I don’t know, I worked/lived in 2 foreign countries, visited a third, and…just not feeling the ‘go get lost in a foreign country’ spirit of adventure-thing, anymore. I’d like to see Japan, someday, but that’s on the other side of a couple thousand dollar vacation budget and time off to match. Want to see Honda, Mt. Fuji, and Tokyo.

  • http://www.facebook.com/profile.php?id=1278486611 Matheus Mello

    Hey @Dan Oshinsky, awesome story! I really feel that way too, regarding not only to work but as to life in general, definitely travelling made me a better person and makes me want to improve everyday as being able to see the world, people and their relationships in a totally different view. I invite you to check our roadtrip from Canada to Brazil @ Sexy Panchita… Cheers

  • http://www.facebook.com/profile.php?id=67900071 Amelia Brandt

    Totally agree! I’ve heard feedback from coworkers that it’s hard to ruffle me… I never thought that I might have learned that during my time living and traveling abroad but I guess it makes sense. I do know that staying calm while traveling, especially when you speak little or none of the local language, is something you have to build up over time with lots of practice :)

  • http://www.facebook.com/profile.php?id=569963326 Tess Brancato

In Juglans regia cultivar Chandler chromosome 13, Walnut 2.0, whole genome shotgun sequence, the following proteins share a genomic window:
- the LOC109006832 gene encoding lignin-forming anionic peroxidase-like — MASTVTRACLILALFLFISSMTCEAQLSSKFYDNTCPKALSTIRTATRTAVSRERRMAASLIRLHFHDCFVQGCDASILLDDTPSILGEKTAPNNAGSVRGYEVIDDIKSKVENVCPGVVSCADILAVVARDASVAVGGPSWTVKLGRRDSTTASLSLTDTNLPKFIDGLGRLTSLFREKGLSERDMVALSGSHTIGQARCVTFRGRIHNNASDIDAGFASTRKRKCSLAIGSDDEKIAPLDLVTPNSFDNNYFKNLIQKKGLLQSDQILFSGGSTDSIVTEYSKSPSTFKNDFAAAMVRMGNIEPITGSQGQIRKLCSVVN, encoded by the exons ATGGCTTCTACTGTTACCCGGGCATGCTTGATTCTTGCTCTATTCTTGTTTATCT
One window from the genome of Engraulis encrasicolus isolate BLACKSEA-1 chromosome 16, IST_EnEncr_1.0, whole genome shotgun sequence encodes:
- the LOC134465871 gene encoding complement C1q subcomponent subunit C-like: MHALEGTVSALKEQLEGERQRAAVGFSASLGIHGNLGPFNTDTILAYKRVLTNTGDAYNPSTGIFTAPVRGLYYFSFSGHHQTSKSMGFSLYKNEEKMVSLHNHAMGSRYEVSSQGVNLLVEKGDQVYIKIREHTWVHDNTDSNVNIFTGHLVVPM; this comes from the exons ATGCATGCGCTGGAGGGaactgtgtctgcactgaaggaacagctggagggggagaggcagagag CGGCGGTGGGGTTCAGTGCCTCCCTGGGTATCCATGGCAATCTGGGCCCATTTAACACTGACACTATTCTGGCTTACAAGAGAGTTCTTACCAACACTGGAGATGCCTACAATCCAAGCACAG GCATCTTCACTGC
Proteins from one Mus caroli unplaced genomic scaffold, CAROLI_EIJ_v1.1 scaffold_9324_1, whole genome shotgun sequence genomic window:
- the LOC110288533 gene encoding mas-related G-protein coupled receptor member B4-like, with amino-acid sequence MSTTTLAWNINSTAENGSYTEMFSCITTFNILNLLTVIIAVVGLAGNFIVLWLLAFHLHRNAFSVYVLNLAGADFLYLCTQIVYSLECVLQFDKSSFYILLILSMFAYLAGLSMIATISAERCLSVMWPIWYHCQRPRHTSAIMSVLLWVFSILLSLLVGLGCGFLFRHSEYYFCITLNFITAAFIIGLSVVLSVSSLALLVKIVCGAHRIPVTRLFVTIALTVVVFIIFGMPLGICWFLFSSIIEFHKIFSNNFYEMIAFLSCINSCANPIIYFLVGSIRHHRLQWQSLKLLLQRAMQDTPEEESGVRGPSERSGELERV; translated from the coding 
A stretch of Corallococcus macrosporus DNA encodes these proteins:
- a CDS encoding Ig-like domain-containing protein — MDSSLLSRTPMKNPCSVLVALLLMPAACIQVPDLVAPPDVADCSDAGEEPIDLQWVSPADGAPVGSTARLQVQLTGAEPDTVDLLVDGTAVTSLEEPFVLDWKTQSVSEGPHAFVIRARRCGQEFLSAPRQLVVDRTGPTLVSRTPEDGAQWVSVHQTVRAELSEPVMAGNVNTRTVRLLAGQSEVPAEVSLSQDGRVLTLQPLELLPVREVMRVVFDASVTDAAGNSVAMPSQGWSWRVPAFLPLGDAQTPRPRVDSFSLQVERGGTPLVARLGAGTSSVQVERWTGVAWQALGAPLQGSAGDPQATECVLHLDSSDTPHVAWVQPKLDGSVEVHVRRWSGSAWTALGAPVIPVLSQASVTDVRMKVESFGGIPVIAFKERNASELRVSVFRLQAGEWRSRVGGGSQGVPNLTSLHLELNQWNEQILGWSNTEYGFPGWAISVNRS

In 1983-84 I traveled extensively while studying abroad only speaking English. I had wonderful experiences getting lost and finding my way. No employer has made my experiences a reason for hiring me.

  • http://www.facebook.com/profile.php?id=125739494150763 EiAbroad

    Study abroad gives students that competitive edge, making them more attractive for any job. You will now have a story that stands out in an interview and skills that are useful when working. Another GREAT option is interning abroad. http://www.EiAbroad.com offers all inclusive internships abroad opportunities! Check us out :)

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  • http://www.facebook.com/profile.php?id=1563720055 Ben Paviour

    I agree with the general argument that travel has enormous potential to help your career. But I wouldn’t go so far as to say that I don’t trust people who haven’t done it. They might have survived other sorts of personal chaos and might be just as levelheaded if (when) things soured. And I’d argue people who get accustomed to the nomadic lifestyle can become almost as complacent as cubicle dwellers. That lifestyle can become very familiar and easy if you do it long enough.

  • http://www.facebook.com/profile.php?id=1012141042 Linda Myers